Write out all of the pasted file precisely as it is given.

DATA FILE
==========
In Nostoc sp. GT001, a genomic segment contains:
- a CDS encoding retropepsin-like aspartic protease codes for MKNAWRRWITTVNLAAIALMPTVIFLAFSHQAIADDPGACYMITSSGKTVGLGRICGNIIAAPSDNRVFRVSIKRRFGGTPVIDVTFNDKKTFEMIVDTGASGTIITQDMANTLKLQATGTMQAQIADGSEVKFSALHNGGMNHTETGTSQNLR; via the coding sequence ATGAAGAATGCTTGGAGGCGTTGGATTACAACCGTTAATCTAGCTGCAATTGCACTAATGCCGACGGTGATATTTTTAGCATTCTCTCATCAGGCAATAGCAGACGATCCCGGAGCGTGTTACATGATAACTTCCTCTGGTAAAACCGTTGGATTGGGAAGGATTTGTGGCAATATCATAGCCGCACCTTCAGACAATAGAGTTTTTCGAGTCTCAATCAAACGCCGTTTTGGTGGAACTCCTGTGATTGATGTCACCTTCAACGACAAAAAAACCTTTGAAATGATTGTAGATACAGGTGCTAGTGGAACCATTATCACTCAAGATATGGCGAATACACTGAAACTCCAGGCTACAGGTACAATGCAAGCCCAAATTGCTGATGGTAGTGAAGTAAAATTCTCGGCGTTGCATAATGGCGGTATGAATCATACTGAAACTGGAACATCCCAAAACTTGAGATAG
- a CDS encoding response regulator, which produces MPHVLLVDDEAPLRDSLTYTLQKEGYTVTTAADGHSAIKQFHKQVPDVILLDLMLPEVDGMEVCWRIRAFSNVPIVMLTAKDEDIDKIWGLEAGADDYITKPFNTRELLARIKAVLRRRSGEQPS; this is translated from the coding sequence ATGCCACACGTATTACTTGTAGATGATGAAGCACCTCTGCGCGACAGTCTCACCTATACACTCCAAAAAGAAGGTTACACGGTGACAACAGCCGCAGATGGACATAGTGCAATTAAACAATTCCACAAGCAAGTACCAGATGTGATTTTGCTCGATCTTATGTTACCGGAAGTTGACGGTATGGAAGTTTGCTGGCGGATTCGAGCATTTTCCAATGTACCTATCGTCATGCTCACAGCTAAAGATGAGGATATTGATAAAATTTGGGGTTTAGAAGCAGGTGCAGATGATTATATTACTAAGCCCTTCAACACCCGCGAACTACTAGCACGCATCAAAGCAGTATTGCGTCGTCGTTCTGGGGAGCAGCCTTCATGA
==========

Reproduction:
In Nostoc sp. GT001, a genomic segment contains:
- a CDS encoding retropepsin-like aspartic protease codes for MKNAWRRWITTVNLAAIALMPTVIFLAFSHQAIADDPGACYMITSSGKTVGLGRICGNIIAAPSDNRVFRVSIKRRFGGTPVIDVTFNDKKTFEMIVDTGASGTIITQDMANTLKLQATGTMQAQIADGSEVKFSALHNGGMNHTETGTSQNLR; via the coding sequence ATGAAGAATGCTTGGAGGCGTTGGATTACAACCGTTAATCTAGCTGCAATTGCACTAATGCCGACGGTGATATTTTTAGCATTCTCTCATCAGGCAATAGCAGACGATCCCGGAGCGTGTTACATGATAACTTCCTCTGGTAAAACCGTTGGATTGGGAAGGATTTGTGGCAATATCATAGCCGCACCTTCAGACAATAGAGTTTTTCGAGTCTCAATCAAACGCCGTTTTGGTGGAACTCCTGTGATTGATGTCACCTTCAACGACAAAAAAACCTTTGAAATGATTGTAGATACAGGTGCTAGTGGAACCATTATCACTCAAGATATGGCGAATACACTGAAACTCCAGGCTACAGGTACAATGCAAGCCCAAATTGCTGATGGTAGTGAAGTAAAATTCTCGGCGTTGCATAATGGCGGTATGAATCATACTGAAACTGGAACATCCCAAAACTTGAGATAG
- a CDS encoding response regulator, which produces MPHVLLVDDEAPLRDSLTYTLQKEGYTVTTAADGHSAIKQFHKQVPDVILLDLMLPEVDGMEVCWRIRAFSNVPIVMLTAKDEDIDKIWGLEAGADDYITKPFNTRELLARIKAVLRRRSGEQPS; this is translated from the coding sequence ATGCCACACGTATTACTTGTAGATGATGAAGCACCTCTGCGCGACAGTCTCACCTATACACTCCAAAAAGAAGGTTACACGGTGACAACAGCCGCAGATGGACATAGTGCAATTAAACAATTCCACAAGCAAGTACCAGATGTGATTTTGCTCGATCTTATGTTACCGGAAGTTGACGGTATGGAAGTTTGCTGGCGGATTCGAGCATTTTCCAATGTACCTATCGTCATGCTCACAGCTAAAGATGAGGATATTGATAAAATTTGGGGTTTAGAAGCAGGTGCAGATGATTATATTACTAAGCCCTTCAACACCCGCGAACTACTAGCACGCATCAAAGCAGTATTGCGTCGTCGTTCTGGGGAGCAGCCTTCATGA